A recently received letter. Please read in its entirety. Then share.
October 28, 2019
Dear Patrick and Friends,
I say “friends” because I feel a united kinship with you and the regular commenters on HRW. I’ve followed HRW since its inception and I am grateful for the tracking you do on every death. Someone needs to remember the horses in a public way and, to me, the kill list reads like a memorial wall to their lives. They aren’t forgotten by everyone.
It is a shame that the owners and trainers and handlers don’t stand up for the horses. One need look no further than the horse racing “industry” to see the worst elements of human existence and the results of apathy and greed. Apathy begets greed. Greed is a hallmark of those without a soul.
I don’t want to reveal my identity or the identity of the TBs I will speak of here for fear of repercussion. I am long out of involvement directly with racing, but the names could alert people still involved. There are a lot of active racing folks who read HRW to find something to bitch amongst themselves about, to deride the information, to see if their names are mentioned there. I hope you understand.
I need very much to share the story of the horses whose names didn’t make it to the lists – private training track deaths, deaths on the farm. These beautiful beings were my friends; I’ve always been able to connect deeply with horses, to feel and understand their hearts and minds. For some time in my life, this made me valuable to the racing business. Horses were my greatest joy and the root of abject sorrow.
I treated horrific soft tissue injuries, helped the vet euthanize those too damaged to patch together anymore, consoled many who were beaten and terrified – so afraid that the sound of grain being poured into their feed bucket sent them bolting against the back of the stall, wild eyed. I have watched “trainers” whip and choke down young horses who were frightened and confused, and I’ve seen (like many of you have) horses keep running – because they were afraid to stop running – with horrific injuries. Yes, horses like to run, but no horse is born dreaming of being run at terror-response-level speeds in a circle.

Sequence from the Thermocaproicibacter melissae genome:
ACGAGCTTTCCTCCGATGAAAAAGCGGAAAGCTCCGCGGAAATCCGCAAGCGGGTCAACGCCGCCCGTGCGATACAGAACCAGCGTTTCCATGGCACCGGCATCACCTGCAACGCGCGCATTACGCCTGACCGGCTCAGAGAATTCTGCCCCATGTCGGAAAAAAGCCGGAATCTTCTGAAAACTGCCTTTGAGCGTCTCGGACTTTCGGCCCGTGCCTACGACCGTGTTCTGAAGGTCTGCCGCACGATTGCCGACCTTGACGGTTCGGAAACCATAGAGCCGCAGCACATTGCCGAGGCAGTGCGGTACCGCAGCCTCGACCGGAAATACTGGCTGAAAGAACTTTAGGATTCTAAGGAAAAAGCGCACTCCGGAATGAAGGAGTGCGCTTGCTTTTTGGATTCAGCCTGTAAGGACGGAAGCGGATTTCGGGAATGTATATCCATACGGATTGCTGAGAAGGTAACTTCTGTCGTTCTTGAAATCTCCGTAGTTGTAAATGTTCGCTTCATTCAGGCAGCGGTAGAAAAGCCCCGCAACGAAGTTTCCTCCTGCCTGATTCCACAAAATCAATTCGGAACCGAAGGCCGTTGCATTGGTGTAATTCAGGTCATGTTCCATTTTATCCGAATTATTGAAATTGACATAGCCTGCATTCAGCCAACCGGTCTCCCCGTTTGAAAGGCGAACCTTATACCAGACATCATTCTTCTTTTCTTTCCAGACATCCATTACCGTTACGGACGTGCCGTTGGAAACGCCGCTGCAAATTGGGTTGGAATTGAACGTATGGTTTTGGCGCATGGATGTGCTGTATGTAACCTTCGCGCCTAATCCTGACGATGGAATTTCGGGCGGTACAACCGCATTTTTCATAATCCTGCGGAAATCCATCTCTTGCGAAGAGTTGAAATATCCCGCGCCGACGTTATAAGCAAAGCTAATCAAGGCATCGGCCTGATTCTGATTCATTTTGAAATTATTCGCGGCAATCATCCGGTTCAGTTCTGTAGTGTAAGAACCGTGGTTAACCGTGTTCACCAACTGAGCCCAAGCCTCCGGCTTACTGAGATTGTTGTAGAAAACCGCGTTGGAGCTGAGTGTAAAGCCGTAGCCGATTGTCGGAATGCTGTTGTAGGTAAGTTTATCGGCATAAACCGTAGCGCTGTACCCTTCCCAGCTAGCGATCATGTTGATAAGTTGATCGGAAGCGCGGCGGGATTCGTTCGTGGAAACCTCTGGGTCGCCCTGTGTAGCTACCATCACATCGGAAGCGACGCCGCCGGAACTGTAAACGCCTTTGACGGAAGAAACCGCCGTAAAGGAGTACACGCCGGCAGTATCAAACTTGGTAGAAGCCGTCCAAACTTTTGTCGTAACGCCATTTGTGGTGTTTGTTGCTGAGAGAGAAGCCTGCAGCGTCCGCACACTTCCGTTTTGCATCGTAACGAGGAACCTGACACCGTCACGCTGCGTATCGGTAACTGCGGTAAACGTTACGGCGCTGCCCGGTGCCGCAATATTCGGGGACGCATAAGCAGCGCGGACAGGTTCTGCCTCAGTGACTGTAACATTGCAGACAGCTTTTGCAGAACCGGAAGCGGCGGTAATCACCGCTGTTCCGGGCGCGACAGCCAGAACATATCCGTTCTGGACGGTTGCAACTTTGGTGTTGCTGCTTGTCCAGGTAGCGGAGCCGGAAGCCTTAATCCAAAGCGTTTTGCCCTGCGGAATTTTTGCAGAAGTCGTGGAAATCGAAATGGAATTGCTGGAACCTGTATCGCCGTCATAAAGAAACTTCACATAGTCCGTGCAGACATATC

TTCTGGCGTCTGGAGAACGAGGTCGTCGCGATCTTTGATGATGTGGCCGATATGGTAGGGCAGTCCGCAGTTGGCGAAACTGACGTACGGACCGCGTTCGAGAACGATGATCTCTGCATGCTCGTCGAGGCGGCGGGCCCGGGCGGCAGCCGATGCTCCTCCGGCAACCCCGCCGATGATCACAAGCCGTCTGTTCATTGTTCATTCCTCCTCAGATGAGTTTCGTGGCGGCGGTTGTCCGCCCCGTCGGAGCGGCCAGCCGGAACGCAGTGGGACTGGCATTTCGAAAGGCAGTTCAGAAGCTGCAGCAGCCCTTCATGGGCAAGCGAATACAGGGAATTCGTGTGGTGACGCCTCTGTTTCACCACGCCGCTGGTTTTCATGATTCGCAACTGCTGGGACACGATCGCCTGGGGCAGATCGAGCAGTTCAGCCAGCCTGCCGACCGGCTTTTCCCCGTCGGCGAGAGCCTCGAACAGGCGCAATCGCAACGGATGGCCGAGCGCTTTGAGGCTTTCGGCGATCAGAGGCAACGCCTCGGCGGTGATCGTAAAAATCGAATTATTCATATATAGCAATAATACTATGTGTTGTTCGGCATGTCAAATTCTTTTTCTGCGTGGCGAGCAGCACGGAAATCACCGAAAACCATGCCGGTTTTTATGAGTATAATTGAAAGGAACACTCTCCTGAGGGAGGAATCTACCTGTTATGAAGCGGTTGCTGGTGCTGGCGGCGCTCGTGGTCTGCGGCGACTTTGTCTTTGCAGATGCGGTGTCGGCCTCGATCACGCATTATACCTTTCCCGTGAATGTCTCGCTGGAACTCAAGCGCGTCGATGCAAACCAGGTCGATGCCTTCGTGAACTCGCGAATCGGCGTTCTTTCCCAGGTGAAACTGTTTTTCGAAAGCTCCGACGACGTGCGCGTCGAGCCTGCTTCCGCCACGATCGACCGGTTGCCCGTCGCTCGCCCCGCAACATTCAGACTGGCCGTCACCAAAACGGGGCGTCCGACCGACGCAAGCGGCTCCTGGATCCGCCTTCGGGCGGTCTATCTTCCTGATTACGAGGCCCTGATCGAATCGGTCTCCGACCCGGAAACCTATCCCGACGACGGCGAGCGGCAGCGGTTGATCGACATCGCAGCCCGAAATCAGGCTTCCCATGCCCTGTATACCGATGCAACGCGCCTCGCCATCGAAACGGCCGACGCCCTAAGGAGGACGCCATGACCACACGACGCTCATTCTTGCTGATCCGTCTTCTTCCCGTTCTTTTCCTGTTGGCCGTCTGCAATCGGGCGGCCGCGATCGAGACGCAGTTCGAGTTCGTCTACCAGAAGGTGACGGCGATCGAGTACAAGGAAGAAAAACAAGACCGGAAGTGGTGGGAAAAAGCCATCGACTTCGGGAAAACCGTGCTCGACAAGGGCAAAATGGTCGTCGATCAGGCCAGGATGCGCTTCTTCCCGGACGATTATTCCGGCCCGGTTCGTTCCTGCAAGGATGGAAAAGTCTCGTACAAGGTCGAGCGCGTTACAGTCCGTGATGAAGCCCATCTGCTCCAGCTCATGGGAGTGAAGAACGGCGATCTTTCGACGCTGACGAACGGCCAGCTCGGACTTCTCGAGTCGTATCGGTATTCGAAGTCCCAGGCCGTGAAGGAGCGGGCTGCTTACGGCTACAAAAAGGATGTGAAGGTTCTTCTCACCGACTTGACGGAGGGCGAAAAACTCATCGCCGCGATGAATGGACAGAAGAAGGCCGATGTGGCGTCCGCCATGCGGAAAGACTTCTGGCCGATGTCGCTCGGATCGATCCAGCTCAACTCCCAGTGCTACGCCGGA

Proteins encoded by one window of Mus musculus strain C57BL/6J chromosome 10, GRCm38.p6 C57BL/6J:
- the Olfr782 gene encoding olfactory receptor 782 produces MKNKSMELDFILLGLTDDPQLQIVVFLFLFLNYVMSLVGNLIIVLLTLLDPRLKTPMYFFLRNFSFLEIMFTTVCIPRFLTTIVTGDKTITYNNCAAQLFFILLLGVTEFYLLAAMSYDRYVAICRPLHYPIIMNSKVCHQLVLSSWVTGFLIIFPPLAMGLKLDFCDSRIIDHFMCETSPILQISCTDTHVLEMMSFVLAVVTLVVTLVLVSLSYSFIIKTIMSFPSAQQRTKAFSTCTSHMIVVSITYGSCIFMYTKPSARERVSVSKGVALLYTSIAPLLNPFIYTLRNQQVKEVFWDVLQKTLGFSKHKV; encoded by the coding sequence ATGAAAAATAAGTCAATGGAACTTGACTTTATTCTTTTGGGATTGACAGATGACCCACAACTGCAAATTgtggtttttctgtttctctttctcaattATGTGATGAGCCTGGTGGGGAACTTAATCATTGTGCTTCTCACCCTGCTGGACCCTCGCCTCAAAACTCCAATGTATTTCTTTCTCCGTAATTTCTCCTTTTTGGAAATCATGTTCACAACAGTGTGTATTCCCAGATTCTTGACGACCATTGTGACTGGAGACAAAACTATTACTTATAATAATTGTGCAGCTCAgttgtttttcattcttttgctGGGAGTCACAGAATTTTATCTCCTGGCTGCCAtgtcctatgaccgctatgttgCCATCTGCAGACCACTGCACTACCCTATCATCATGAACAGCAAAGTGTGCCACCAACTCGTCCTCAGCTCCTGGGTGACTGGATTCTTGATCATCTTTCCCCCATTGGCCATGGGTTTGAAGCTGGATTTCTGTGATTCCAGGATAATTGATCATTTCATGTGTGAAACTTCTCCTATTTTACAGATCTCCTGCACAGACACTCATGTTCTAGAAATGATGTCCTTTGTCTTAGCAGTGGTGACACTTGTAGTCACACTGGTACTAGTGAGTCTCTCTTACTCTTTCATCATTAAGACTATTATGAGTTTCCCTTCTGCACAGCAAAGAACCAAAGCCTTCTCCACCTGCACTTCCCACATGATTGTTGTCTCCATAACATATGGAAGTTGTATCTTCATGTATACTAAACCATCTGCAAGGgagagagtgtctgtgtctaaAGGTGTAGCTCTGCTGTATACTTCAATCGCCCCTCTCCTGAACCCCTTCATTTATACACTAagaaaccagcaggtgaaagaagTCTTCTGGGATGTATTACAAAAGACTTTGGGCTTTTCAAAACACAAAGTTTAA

The worst thing I’ve ever seen was a filly – let’s call her Miss Dee – not quite 18 months old, a magnificent blue-black with two socks and a white star and stripe on her face, gentle, fast, and compliant, in a speed trial under tack for the second time. That little girl was whipped to breakneck speed, and terrified, ran through the rail. She lost her rider but kept running, making a horrendous gasping. Then her guts fell out. She had eviscerated herself on the broken fence but…kept running.
She made it another 40 yards or so before she fell, a two-foot wide streak of purplish blood behind her. She staggered and made a final lunge forward, digging into the earth with her front hooves as she fell. She died with an indescribable expression of horror and pain on her face. It happened so quickly, yet years later, I can still see it and smell the blood.
Her entrails lay in a steaming heap where they fell. All was silent for some seconds as those watching looked on in shock. I went to her and slid the bridle off of her head and just kneeled there, unable to speak. I don’t know how long it was, but then I became aware of people moving around me, and someone telling me to go get a wheelbarrow and haul those guts to the manure pile. Somebody else had already started the tractor to go bury her. In 20 minutes, she was gone. Just gone. No marker for her grave, not even buried whole.
That day was the end of many things for me. It took me years to be able to even talk about that day and that poor baby. I couldn’t work around the horses anymore; although I am just about ready to adopt some of racing’s throwaways and give back to the horses, I feel like I will need the support of like-minded people. Her death broke me, too.
Recently, I drove past and saw that where her unmarked grave was, there is now a small pond and it made me angry and sad that even in death, she was not left in peace.
Please, please share her story if you feel it appropriate. There is not a day that goes by that I don’t think of her and how much she meant to me and how very little she meant to others who should have cared.
If you do share her story, please do not identify the state from which you received this letter. Thank you for caring about the horses. God bless you.